The elimination of the federal Perkins Loan program highlights again the uncoordinated effort to stabilize college costs and expand access.
Perkins loans, used by more than 15,000 students in Washington last year, are designed to help the neediest students. It’s a comparatively small program, totaling $1.2 billion out of the $150 billion in loans and grants given out by the federal government last year.
The program had to be reauthorized by both houses of Congress by Thursday. The House did so on Tuesday, but the Senate did not act. Sen. Lamar Alexander, R-Tenn., successfully urged his colleagues to let the Perkins program lapse in a bid to simplify student financial aid programs.
Under the program, low-income students get low-interest loans. The government pays the interest while students are in school. Alexander says the cost amounts to $5 billion over 10 years, and that this money would be better used to expand Pell Grants, a direct financial aid program that requires no payback.
Problem is, the ongoing rewrite of the Higher Education Act contains no such stipulation. If it doesn’t occur, Congress will have “simplified” this vital loan program out of existence, with no upside for students who struggle to gain access to higher education.
True reformers want to temper college costs by placing the emphasis on value. Historically, institutions haven’t been required to demonstrate outcomes. The availability of financial aid has been seen by some colleges as a signal to boost tuition.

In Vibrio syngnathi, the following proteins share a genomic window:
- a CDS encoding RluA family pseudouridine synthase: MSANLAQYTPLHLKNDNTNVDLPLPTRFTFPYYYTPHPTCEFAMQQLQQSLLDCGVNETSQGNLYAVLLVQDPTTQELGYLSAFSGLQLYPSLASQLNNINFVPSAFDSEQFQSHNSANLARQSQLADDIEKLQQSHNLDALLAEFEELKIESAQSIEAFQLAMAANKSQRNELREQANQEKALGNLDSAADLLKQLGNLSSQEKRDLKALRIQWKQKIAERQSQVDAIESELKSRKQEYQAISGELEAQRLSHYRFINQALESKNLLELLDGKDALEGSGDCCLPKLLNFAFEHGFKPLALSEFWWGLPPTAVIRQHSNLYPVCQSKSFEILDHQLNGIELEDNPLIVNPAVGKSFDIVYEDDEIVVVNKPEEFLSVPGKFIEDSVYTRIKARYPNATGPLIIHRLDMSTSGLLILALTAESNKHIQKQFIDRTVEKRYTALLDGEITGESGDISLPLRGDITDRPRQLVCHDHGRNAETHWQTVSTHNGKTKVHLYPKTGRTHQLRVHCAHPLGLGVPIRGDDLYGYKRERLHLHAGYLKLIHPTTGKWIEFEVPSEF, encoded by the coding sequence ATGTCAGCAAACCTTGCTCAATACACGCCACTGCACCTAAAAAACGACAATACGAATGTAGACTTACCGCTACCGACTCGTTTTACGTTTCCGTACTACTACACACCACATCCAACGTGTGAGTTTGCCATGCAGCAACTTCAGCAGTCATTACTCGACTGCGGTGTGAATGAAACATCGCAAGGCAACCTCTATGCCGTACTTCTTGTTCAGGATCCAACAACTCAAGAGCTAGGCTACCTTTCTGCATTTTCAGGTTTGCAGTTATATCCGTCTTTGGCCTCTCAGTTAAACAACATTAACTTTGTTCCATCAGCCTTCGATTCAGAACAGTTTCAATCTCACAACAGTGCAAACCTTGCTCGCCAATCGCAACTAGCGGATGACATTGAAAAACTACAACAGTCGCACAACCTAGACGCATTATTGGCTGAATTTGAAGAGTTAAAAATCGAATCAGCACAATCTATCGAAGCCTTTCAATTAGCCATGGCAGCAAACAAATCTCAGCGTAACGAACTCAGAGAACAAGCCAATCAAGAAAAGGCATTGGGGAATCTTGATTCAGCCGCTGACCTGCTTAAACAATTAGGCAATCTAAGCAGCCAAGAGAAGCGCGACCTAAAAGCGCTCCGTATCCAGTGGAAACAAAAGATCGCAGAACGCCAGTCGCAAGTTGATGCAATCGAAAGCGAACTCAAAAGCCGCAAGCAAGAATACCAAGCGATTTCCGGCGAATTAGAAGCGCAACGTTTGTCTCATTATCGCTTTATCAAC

To combat this, reformers want more transparency from colleges and universities. The newly instituted College ScoreCard is a part of that strategy. This online tool provides information on the salaries of graduates and how much debt students incur. The loan default rate is also listed.
The hope is that education shoppers will become more selective, and institutions will become savvier about handing out financial aid. As a result, tax dollars would be spent more efficiently.
The irony of letting the Perkins program lapse is that it already has a “skin-in-the-game” component. One-third of the risk of such loans is borne by colleges and universities, a stake that exposes them to some of the risk of loan default.
Congress should be looking at programs that don’t hold institutions accountable. For instance, the loan default rates at for-profit colleges are high and the graduation rates are low. A study by the Brookings Papers on Economic Activity found that in 2011 “borrowers at these institutions and community colleges represented almost half of all federal loan borrowers leaving school and starting to repay their loans, but they accounted for 70 percent of defaults.”
The bang for the tax buck at these schools is a faint whisper. That’s where smart reforms would begin.
To respond to this editorial online, go to www.spokesman.com and click on Opinion under the Topics menu.
Subscribe to the Morning Review newsletter
Get the day’s top headlines delivered to your inbox every morning by subscribing to our newsletter.